From 2006 to 2007, he served as co-director for the largest indoor bluegrass festival in California, SuperGrass/Loarfest-West. In addition to the festival, the event was a “world-class” mandolin symposium that drew over forty Lloyd Loar signed instruments, perhaps the most ever assembled in one place and at one time. The event included a “mandolin tasting,” a performance by the Nashville Mandolin Ensemble, and a panel discussion of four of the world’s foremost mandolin builders, including Mike Kimnitzer, Lynn Dudenbostel, John Monteleone, and Steve Gilchrist.
Craig met Charlie Derrington, a designer with Gibson, and Lynn Dudenbastel, a top mandolin maker, at the first Loarfest held at the IBMA event in Louisville in the mid-1990s. Lloyd Loar is credited with the design of Gibson’s famous F5 mandolin, made popular by mandolin orchestras traveling the United States in the 1920s and 1930s. “Loar’s design became the standard for bluegrass instruments mainly because Bill Monroe, ‘the Father of Bluegrass Music,’ played one and made them famous,” says Craig. “Charlie rebuilt Bill Monroe’s Lloyd Loar F-5 when it was badly damaged.”
Mandolin building isn’t something one can jump into. “There are a lot of specialized tools that are used to build a mandolin,” says Craig. “And there are many jigs, fixtures, and different types of molds.” Craig did a little woodworking in junior high school. That, and his extensive research into mandolin building, gave him the confidence to give it a go. “In Bakersfield, I met Gary Cox, who taught woodshop at the local community college. He was a master furniture and cabinet maker. Gary got interested in building guitars, and we hit it off and became good friends. I built two guitars with him and learned a lot. I realized that I didn’t have an extensive background in woodworking, and Gary helped me develop better overall skills that show up in my mandolin construction.”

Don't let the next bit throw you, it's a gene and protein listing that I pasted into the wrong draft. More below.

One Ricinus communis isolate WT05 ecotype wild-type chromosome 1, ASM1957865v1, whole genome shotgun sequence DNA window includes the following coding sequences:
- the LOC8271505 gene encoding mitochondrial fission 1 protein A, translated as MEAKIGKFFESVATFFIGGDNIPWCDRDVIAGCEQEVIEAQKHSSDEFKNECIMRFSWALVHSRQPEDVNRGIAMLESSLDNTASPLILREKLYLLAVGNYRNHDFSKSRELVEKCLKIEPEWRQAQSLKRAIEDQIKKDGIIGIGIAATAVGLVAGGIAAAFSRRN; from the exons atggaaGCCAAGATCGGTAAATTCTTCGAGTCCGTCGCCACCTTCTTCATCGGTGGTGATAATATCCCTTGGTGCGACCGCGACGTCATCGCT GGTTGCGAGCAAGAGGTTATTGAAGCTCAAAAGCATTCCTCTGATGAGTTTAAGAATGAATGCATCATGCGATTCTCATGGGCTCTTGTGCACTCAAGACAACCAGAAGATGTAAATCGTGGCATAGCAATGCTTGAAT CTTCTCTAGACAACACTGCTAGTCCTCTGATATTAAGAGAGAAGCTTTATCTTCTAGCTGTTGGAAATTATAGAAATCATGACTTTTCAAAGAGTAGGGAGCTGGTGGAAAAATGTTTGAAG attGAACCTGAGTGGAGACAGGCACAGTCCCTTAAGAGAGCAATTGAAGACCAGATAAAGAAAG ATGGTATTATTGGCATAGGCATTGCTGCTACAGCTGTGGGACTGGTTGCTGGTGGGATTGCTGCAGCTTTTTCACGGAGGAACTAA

Craig has been building mandolins under the Wilson Mandolins name since 2006. He makes his mandolins using premier tone wood, maple for backs, sides, and necks, and spruce for tops. “There are different species of wood, each with different qualities, and I have had good results with most of them.” On occasion, Craig has also used white oak or walnut in some of the mandolins he builds. “I may deviate some, but I try to respect the integrity of the Loar-constructed instruments. I have accurate blueprints as well as carving and other measurements from actual Lloyd Loar instruments and refer to them often as I am building.”
Now based in Loudon, Tennessee, Craig says he is “a small shop builder” and doesn’t build a large volume of mandolins. “I typically build two to four instruments a year.” The mandolins sell from around $3200 to $6000 each. He has made a few by commission, but most are built “on spec” and made with the challenge of his touchstone instrument, the Lloyd Loar Gibson of the 1920s. “I’m always trying to get as close to that as possible. It’s become my passion.”
Some of Craig’s instruments have been sold at larger music festivals, including having a display at the IBMA a few times. Craig has also built a number of mandolas, one which the Atlanta Mandolin orchestra uses and another purchased by Doyle Lawson and used on one of his recent recording projects. “Most recently, I have sold some through Gruhn Guitars in Nashville and some through networking.”